Longtime Extension agent will leave behind a legacy when he retires
Brad Brummond has been a North Dakota State University Extension agent for agriculture for 41 years, 31 of them in Walsh County.
PARK RIVER, N.D. — Brad Brummond officially was off duty when he walked out the door of the North Dakota State University Extension office in Park River on April 28.
But chances are good that Brummond, a 41-year agricultural agent for Extension, still will be sought out to answer agronomic and horticulture questions well beyond his retirement date, and he already knows for sure that he will continue to head the Walsh County 4-H land judging and crop judging teams.
Brummond, who began his Extension career as an assistant agricultural agent in Traill County, North Dakota, in 1982, has shared his agricultural knowledge and experience with adults and their children in Walsh County for the past 31 years.
During that time, he’s built a reputation as an expert in topics from weed control in crops to vegetable diseases to livestock feed rations. People stop him after church, at sporting events and in the grocery store to ask his advice.
For example, a quick trip to the grocery store to buy lettuce can result in a 30-minute explanation to another shopper about why the head of produce didn’t look healthy.
Then there was the time he was sitting in the bleachers watching his daughter, Gretchen, play high school volleyball and a rancher, with a long printed list of feeding rations in hand, sought him out for advice on how he should change his cattle’s feeding program so the animals wouldn’t have a negative reaction to their diets.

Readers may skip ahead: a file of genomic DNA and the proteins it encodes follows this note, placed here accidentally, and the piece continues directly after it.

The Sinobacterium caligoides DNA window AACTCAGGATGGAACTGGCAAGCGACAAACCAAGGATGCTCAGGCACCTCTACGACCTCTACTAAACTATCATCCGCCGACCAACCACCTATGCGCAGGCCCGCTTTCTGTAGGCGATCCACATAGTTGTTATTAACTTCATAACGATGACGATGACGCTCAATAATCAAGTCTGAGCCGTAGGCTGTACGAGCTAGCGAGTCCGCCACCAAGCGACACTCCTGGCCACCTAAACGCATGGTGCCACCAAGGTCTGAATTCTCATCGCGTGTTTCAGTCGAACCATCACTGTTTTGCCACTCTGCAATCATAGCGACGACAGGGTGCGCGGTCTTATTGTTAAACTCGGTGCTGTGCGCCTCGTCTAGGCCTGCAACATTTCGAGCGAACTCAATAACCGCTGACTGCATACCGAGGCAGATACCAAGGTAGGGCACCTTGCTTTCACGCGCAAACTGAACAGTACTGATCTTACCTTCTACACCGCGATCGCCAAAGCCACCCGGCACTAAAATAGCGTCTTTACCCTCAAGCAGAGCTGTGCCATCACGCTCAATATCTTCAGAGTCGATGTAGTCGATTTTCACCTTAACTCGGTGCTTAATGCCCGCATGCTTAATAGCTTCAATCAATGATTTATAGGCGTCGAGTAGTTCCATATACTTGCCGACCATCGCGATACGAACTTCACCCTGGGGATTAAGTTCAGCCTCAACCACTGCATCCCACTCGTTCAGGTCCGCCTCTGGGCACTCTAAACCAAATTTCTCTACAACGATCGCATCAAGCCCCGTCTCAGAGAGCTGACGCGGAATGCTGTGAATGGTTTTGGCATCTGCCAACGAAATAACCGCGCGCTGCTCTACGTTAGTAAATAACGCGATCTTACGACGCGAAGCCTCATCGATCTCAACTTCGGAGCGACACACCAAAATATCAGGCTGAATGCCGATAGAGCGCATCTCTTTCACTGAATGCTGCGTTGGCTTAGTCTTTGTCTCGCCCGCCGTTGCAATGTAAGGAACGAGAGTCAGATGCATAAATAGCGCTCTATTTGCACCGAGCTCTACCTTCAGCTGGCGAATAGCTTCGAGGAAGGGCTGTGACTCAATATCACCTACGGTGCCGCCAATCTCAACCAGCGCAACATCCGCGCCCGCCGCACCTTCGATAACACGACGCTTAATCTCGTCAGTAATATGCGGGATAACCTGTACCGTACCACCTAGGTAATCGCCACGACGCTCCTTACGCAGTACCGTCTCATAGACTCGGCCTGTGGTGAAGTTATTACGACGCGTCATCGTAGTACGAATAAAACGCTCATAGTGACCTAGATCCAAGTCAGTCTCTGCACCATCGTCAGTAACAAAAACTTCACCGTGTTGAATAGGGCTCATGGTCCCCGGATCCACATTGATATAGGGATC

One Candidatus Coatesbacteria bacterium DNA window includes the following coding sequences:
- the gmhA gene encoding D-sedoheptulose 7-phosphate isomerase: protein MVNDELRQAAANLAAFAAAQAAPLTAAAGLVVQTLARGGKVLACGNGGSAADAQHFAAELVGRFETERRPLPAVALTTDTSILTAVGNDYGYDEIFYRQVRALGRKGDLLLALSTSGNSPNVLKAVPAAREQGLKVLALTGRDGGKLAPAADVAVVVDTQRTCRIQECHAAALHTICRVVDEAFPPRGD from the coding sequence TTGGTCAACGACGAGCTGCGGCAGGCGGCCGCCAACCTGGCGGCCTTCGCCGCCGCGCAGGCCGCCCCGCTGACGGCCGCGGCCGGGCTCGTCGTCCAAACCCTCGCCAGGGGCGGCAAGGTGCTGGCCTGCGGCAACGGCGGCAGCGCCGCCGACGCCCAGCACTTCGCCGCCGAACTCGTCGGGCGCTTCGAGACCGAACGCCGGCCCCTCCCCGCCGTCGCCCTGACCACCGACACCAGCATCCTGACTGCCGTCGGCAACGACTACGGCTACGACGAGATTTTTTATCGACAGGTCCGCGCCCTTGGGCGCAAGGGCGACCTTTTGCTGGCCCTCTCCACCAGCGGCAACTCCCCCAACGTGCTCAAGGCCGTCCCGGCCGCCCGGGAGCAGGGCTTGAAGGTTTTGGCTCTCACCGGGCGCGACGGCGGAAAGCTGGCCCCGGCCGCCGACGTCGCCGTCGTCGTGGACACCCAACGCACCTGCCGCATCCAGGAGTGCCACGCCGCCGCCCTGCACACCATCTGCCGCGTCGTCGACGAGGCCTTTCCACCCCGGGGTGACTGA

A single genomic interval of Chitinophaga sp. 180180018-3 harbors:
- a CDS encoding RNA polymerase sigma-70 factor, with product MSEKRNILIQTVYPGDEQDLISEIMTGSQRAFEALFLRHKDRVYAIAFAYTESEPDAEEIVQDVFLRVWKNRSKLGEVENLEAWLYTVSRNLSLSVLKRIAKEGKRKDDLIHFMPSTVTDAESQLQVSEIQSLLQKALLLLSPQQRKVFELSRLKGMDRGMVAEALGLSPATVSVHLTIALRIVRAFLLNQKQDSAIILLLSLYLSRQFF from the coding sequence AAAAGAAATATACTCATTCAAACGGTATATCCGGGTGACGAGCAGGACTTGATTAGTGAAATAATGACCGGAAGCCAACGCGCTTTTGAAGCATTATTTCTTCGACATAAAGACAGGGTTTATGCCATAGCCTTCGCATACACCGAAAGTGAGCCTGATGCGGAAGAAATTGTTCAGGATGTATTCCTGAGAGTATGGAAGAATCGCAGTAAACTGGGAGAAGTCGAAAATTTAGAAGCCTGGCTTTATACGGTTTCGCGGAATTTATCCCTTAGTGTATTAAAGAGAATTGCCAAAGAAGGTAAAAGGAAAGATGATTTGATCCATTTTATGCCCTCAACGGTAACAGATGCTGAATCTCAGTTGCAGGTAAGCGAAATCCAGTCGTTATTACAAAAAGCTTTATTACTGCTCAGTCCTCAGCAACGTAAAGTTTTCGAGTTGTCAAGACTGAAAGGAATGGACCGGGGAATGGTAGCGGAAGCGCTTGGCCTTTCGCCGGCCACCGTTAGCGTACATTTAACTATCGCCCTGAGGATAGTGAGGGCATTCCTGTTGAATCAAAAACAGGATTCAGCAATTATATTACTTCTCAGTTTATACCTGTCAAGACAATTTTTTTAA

Though it was well past Extension office hours, Brummond obliged the rancher by going over the rations with him between volleyball games.
Being generous with his time was one of the traits that Lee Briese, a nationally known agronomist who works for Centrol Crop Consulting in Jamestown, North Dakota, admires about Brummond.
Briese was in high school when Brummond worked in Kidder County as an Extension agent for agriculture and advised the county’s 4-H crop judging team, which had great success under his leadership.
“He was an excellent leader. He took great pains and time to teach us the minutiae that was there. Our crop judging team did really well because we practiced with him,” Briese said.
The team practiced once weekly and Brummond was a “hard core” coach who didn’t cut any corners, making his own weed seed mounts to add to the commercial ones so 4-Hers couldn’t memorize what they looked like. Team members, instead, had to memorize the appearance of the seeds, not identify the weeds by recognizing the mounts, Briese recalled.
Under Brummond’s tutelage, Briese achieved a perfect score in a crop judging contest in 1991, something that his coach had never done when he was on the Sargent County (North Dakota) crop judging team when he was a youth.
“He was more excited than anyone else because one of his students had a perfect contest and that had eluded him,” Briese said.
Working with 4-H youth remained one of Brummond’s favorite Extension duties for his entire career. He has coached hundreds of boys and girls in crop and land judging, worked with them on 4-H livestock and agronomy projects and judged at the Walsh County Fair and others across North Dakota.
“The thing I will miss most of all is the kids. I love 4-H. I love kids,” Brummond said. Through his work with the 4-H organization, he had an opportunity to mentor some youth and give them confidence in their abilities, he said.
“I’ve given them a passion for agriculture. I’ve given them direction,” he said. “A lot of these kids are not hockey stars or football stars, and I’ve helped them to shine,” he said.